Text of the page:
Anti-Racism is the Only Catholic Response
After the recent death of George Floyd, Pope Francis sent a strong message to U.S. Catholics condemning the "sin of racism" and asking us to pay attention to the racism that is happening in our own communities and churches. According to the Holy Father, "We cannot close our eyes to any form of racism or exclusion, while pretending to defend the sacredness of every human life." As Catholics, our faith upholds the principle that all humans are created in the image and likeness of God. As baptized Christians, we are called by Christ to uphold the value that everyone deserves dignity.
Anti-racism begins with recognizing our own (and our church's) sin of racism and prejudice. In the late 1970's the U.S. Catholic Bishops wrote a pastoral letter explaining, "racism as an evil which endures in our society and in our Church. Despite apparent advances and even significant changes in the last two decades, the reality of racism remains." In 2018, the Bishop's again wrote a pastoral letter Open Wide Our Hearts, the Enduring Call to Love stating:
"consistently, African Americans have been branded, by individuals, society, and even, at times, by members of the Church, with the message that they are inferior. Likewise, this message has been imprinted into the U.S. social subconscious. African Americans continue to struggle against perceptions that they do not fully bear the image of God, that they embody less intelligence, beauty, and goodness."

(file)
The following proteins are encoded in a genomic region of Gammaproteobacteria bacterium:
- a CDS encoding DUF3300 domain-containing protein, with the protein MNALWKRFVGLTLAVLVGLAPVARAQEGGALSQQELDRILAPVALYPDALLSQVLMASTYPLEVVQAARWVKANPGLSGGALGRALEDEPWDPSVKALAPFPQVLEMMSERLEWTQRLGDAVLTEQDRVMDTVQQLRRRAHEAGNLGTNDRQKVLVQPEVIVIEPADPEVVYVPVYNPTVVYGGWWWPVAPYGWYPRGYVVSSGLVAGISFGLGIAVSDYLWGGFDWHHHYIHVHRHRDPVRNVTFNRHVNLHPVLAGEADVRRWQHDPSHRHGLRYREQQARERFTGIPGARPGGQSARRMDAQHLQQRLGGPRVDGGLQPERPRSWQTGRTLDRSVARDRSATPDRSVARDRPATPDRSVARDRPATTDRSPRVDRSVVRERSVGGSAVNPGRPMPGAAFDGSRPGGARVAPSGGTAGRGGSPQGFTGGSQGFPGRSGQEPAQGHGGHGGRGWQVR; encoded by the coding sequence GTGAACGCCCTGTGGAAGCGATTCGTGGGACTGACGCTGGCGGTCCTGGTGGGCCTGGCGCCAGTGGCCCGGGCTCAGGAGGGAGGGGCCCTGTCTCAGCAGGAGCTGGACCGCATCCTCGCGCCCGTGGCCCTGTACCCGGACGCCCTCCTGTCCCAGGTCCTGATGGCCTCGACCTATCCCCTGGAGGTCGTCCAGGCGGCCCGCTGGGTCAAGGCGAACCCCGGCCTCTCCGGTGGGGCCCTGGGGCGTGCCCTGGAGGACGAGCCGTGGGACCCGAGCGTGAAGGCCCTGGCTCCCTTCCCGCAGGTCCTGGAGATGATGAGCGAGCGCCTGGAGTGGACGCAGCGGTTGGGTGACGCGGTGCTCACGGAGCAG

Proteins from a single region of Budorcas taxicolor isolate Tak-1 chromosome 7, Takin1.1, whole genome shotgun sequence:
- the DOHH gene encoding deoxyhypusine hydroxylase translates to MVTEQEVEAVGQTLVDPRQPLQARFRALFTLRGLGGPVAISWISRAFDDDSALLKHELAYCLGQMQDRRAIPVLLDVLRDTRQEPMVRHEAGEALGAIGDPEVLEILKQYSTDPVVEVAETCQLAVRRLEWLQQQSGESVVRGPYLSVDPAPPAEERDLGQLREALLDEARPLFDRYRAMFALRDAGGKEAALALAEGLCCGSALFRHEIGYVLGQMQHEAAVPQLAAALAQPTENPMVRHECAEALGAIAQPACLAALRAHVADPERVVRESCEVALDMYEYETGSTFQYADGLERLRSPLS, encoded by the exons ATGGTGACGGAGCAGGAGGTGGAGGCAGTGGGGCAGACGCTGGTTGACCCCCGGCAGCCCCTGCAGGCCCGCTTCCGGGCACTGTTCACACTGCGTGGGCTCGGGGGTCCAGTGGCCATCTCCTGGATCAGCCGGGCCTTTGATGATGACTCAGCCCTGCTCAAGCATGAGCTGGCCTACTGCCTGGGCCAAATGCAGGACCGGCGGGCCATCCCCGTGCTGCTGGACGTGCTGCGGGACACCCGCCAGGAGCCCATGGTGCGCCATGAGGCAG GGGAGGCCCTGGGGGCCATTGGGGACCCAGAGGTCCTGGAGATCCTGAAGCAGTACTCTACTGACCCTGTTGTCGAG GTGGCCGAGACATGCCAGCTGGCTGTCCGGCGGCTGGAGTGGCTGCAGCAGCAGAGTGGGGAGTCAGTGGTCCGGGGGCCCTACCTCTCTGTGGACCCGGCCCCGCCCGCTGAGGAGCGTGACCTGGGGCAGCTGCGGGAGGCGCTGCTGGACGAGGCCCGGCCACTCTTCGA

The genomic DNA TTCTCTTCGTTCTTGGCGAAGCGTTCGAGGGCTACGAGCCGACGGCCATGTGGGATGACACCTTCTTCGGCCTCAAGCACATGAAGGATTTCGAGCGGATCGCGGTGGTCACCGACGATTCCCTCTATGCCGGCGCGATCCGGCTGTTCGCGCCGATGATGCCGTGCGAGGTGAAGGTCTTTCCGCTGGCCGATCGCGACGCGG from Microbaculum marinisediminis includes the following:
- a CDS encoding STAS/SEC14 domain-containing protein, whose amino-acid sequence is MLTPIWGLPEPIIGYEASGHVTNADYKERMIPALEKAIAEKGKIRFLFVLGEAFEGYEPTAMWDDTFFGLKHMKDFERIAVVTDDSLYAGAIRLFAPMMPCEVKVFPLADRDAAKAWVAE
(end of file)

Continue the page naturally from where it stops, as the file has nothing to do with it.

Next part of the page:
The Bishops explain "to understand how racism works today, we must recognize that generations of African Americans were disadvantaged by slavery, wage theft, Jim Crow laws, and by the systematic denial of access to numerous wealth-building opportunities reserved for others."
As a Church, now is the time to ask the uncomfortable questions of ourselves. Do our ministries include and welcome all people? How are we promoting tolerance and inclusion in the Body of Christ? Faithful and responsive ministry with young people promotes the skills, attitudes, and behaviors that youth will need to be disciples and Christian leaders in our diverse church and society. This includes a special responsibility to address the evil of racism and prejudice. Therefore, our ministry offerings must provide education, spiritual formation, and open and honest reflection on the issues of our time including racism, privilege, and prejudice.
Let us also not forget that the greater faith community can learn much from young people about cross cultural communication, tolerance, and peace building.
Youth Ministry Access Resources
This undoubtedly difficult moment in our nation's history calls Catholic to justice and solidarity. Consider using one of these Youth Ministry Access (YMA) youth sessions below to explore and respond to racism in faith.
- Racism: Is Your Catholicism Color-Blind? by Lisa-Marie Calderone-Stewart (high school)
- Poverty and Racism: America's Challenge by Sean Lansing (high school)
- Love One Another: Responding to Racial Prejudice by Ansel Augustine (middle school)
Looking for more resources?